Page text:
Critical Linking: February 8, 2015

3) Go further and shift your reading habits. Early in the year, I had thought it would be interesting to try reversing the dismal national publishing statistics; that is, I would read 90% books featuring main characters of color and only 10% featuring white people. Unfortunately, that’s unrealistic for several reasons including the lack of books to fill that 90%, as well as my bookseller’s need to read to read a lot of what’s on publishers’ lists to make buying decisions. So what I came up with, what my experiment will be for 2015, is toRead 50/50. I think it’s very possible to alternate in this way, and I invite anyone interested to join me. Thanks to Zetta Elliott, I also just read Ebony Elizabeth Thomas’s Dark Fantastic blog post and learned about NCTE’s 2015 National African American Read In, a month-long reading invitational. Share your reading plan with friends. Share your passion!

You want to be better about talking diversity and reading diversely? Here are simple, straight-forward things you can be doing right now.

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February is Black History Month. CBC Books recommends these 10 great books by great Canadian writers.

Get reading.

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“Before I can live with other folks I’ve got to live with myself.”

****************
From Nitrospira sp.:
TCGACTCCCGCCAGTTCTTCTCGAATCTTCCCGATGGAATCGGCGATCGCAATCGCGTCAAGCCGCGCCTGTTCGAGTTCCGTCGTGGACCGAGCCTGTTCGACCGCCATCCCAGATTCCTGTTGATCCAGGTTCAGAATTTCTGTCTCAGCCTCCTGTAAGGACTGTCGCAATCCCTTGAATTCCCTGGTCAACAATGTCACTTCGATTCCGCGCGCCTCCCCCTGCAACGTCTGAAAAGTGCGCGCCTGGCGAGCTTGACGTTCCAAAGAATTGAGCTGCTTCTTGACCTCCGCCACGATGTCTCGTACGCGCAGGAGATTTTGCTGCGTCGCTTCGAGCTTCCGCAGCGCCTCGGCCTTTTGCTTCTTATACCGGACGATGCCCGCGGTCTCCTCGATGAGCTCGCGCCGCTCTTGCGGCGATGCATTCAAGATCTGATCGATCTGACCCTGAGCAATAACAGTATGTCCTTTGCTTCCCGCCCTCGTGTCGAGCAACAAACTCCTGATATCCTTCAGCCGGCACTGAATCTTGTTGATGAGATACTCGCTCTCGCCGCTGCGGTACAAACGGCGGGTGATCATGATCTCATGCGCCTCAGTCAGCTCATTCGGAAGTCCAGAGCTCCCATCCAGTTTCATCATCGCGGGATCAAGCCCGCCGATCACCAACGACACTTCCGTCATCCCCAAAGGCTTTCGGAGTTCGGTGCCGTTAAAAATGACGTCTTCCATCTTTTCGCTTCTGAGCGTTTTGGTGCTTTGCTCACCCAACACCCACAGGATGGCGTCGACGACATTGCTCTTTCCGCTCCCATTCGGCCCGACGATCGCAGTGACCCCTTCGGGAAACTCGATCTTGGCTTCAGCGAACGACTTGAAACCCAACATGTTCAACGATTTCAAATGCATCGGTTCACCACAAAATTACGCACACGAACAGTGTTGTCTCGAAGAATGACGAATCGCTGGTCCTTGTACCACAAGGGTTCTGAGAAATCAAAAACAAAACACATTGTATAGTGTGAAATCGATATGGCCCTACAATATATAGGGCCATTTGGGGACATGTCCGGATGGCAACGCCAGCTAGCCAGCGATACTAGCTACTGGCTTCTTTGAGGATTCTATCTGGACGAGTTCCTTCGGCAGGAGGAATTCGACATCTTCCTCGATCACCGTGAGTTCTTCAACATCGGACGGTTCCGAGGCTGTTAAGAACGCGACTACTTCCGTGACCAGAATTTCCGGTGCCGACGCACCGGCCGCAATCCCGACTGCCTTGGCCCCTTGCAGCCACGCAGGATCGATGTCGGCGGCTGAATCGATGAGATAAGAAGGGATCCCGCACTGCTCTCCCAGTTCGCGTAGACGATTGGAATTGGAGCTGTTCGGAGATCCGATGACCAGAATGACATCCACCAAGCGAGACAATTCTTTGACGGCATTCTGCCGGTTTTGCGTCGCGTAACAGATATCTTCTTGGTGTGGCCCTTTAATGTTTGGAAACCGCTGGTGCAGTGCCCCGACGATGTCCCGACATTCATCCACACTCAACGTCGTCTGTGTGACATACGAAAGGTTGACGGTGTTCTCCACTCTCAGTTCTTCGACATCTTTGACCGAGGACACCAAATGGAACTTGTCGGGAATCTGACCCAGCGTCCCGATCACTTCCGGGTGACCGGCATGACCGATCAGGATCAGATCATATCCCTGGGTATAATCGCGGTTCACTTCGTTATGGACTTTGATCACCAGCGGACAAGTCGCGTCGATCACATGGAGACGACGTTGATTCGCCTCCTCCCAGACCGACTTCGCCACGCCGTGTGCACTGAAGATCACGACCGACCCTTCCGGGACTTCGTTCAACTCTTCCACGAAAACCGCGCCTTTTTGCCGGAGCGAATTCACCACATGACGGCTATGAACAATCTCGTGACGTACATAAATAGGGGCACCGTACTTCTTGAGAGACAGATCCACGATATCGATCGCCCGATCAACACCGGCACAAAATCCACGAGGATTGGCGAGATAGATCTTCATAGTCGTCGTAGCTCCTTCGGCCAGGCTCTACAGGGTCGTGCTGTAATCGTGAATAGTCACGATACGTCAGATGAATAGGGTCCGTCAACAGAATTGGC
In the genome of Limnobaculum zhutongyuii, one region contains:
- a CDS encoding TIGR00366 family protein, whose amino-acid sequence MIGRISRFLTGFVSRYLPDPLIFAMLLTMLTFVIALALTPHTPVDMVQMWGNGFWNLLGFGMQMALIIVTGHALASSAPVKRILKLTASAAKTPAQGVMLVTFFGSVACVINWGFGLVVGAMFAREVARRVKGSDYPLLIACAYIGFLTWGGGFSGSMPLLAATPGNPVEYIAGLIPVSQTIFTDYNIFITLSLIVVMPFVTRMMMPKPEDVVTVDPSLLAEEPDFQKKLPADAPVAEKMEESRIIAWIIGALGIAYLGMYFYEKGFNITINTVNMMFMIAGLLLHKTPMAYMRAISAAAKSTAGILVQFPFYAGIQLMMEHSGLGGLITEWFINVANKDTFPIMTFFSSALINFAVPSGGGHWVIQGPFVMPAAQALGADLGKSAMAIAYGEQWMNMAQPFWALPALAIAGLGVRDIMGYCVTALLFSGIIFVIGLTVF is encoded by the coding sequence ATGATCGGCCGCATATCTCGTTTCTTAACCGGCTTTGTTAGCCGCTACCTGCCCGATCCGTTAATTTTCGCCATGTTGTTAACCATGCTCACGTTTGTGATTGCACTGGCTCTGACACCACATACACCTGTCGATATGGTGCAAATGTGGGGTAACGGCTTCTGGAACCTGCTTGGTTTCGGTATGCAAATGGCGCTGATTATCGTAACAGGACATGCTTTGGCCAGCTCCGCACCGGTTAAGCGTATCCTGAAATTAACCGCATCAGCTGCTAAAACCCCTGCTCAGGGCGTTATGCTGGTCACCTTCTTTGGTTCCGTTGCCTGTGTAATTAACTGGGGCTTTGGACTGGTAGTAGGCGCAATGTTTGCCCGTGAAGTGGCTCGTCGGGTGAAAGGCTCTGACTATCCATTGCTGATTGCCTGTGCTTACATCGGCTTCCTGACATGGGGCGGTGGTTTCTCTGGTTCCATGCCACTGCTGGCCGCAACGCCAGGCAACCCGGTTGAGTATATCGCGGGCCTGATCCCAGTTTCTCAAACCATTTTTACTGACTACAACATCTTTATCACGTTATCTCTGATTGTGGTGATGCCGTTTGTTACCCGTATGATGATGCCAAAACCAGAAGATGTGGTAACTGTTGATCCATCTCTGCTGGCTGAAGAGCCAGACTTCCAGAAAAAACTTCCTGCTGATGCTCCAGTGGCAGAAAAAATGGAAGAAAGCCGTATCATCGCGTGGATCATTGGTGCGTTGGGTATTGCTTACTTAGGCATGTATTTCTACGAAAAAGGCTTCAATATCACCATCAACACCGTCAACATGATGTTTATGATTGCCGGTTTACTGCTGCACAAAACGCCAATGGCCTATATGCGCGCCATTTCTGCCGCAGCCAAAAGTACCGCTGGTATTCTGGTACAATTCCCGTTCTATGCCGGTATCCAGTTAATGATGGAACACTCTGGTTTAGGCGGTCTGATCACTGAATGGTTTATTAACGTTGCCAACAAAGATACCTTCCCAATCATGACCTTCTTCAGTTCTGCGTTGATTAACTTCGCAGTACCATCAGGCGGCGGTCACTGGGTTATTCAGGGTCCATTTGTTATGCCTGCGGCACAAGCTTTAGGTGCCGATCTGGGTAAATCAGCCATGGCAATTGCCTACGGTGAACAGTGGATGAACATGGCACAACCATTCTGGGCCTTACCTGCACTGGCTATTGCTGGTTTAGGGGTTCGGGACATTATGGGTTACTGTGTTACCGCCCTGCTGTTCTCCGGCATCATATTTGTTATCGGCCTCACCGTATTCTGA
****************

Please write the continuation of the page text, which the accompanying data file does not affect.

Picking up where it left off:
How about 8 great quotes from To Kill A Mockingbird?

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Where music goes, technologically speaking, audio books soon follow. We’ve had audio books on vinyl LP, on cassette tape, on CD, and on MP3, just like we’ve had music. Now that so many of us pull up our daily jams on Spotify, it shouldn’t come as a surprise that we can do a fair bit of our “reading” there as well.

Get your listening on with this list of 60 classic books you can listen to on Spotify.

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George R.R. Martin’s initial plan for his A Song of Ice and Fire books was very different from the story we’ve come to love in print and on TV—as you can see from the original outline he sent to his publisher. According to WinterIsComing.net, the three-page outline was posted on Twitter from the account of British bookseller Waterstones. Though the tweet has since been deleted, the outline’s authenticity was reportedly confirmed by the HarperCollinsUK account.

This one has spoilers aplenty, but if you want to know what some of the original plans were for Martin’s epic fantasy series, this one is for you.

 

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